Changing The Game Plan Mid-Asana

More thoughts from a new yoga teacher, one thing they didn’t cover in TT was “winging it.”  The first class I taught, I walked in all prepared with a well thought out sequence of asanas – warm up, vinyasa, open hips, closed hips, balance pose, floor poses, savasana.  Just like my TT homework.

Well, I got through about 15% of the standing sequence and I’ll be darned, it was time to move to arm balances.  Changing the game plan mid-stride.  Something I wasn’t really prepared for.  So I winged it.  And I’ll be darned again if the class didn’t turn out better than I thought, because I taught to the class that was there, not the class I wanted to be there.

Changing the plan mid-class is something every new teacher should be “prepared” for (like that one?).  I learned early on how to read the class – sort of, because as most yoga instructors will tell you, you can’t really judge how people are doing based on the expression on their faces.  But you can read body language and appearance.

Body language:  Are two or more people in child’s pose?  Are people just resting instead of moving through the asana?  Lot’s of red faces?  Lots of resting with hands on knees?  These are some indicators that the sequence is too difficult or too easy.  Change it up – slow down or speed up, depending on what kind of class you’re teaching.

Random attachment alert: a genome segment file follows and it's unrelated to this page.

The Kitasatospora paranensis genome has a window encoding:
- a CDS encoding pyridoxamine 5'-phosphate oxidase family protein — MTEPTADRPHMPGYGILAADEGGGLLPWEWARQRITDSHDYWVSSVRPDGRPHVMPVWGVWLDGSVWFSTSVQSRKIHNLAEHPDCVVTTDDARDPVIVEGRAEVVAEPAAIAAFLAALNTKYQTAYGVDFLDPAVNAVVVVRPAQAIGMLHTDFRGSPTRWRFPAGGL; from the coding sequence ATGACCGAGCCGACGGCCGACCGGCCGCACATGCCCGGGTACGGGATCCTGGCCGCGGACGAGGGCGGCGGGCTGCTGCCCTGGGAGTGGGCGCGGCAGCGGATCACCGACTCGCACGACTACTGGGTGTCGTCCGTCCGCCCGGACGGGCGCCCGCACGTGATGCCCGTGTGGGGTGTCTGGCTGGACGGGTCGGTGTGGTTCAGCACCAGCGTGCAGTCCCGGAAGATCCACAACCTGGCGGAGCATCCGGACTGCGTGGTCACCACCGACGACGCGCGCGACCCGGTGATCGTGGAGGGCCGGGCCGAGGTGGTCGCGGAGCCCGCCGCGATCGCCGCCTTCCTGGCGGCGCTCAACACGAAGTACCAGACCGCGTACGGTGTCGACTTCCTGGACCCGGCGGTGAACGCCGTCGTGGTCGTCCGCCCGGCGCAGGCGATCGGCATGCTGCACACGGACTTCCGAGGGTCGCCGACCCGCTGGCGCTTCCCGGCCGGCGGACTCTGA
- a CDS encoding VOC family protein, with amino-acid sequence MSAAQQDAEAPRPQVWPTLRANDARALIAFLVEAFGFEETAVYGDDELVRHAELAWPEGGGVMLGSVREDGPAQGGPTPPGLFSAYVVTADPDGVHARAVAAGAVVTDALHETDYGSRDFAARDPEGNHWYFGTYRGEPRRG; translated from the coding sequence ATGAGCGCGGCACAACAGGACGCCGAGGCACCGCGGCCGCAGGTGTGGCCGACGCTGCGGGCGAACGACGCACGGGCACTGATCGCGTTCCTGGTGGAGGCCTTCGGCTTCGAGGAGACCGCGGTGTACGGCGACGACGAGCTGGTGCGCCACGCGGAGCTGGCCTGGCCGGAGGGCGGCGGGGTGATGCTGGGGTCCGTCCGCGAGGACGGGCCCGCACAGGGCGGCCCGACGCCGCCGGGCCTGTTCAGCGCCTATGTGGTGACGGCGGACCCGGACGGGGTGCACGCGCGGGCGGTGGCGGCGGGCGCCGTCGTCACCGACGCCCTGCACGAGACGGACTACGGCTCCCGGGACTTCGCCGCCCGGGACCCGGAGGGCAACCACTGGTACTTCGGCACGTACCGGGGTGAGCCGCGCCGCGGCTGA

Appearance:  Is everyone sweating profusely, or not?  Who is in your class?  Let’s face it, a level 1 class full of 50-somethings probably doesn’t have the stamina or strength as a class of 20-somethings – time to punt on handstand and maybe do tripod headstand or even legs up the wall.  Similarly, you can tell the new guy because he’s already sweating in cat-cow, can’t straighten his legs, and probably has his socks on.  And my personal favorite, is the student looking at you, the teacher, instead of their drishti?  I’ve found beginners really tend to watch the instructor for visual cues as to what to do next.

It’s my role as a yoga instructor to guide the students through a complete, healthy and safe class, to the point where they want to keep doing yoga; not to bully them through a set sequence, like it or not, just to serve my ego for having written out a sequence that I think kicks ass.

So be prepared to wing it.  I’ll be darned if it hasn’t made me a better teacher.

One thought on “Changing The Game Plan Mid-Asana

Comments welcome: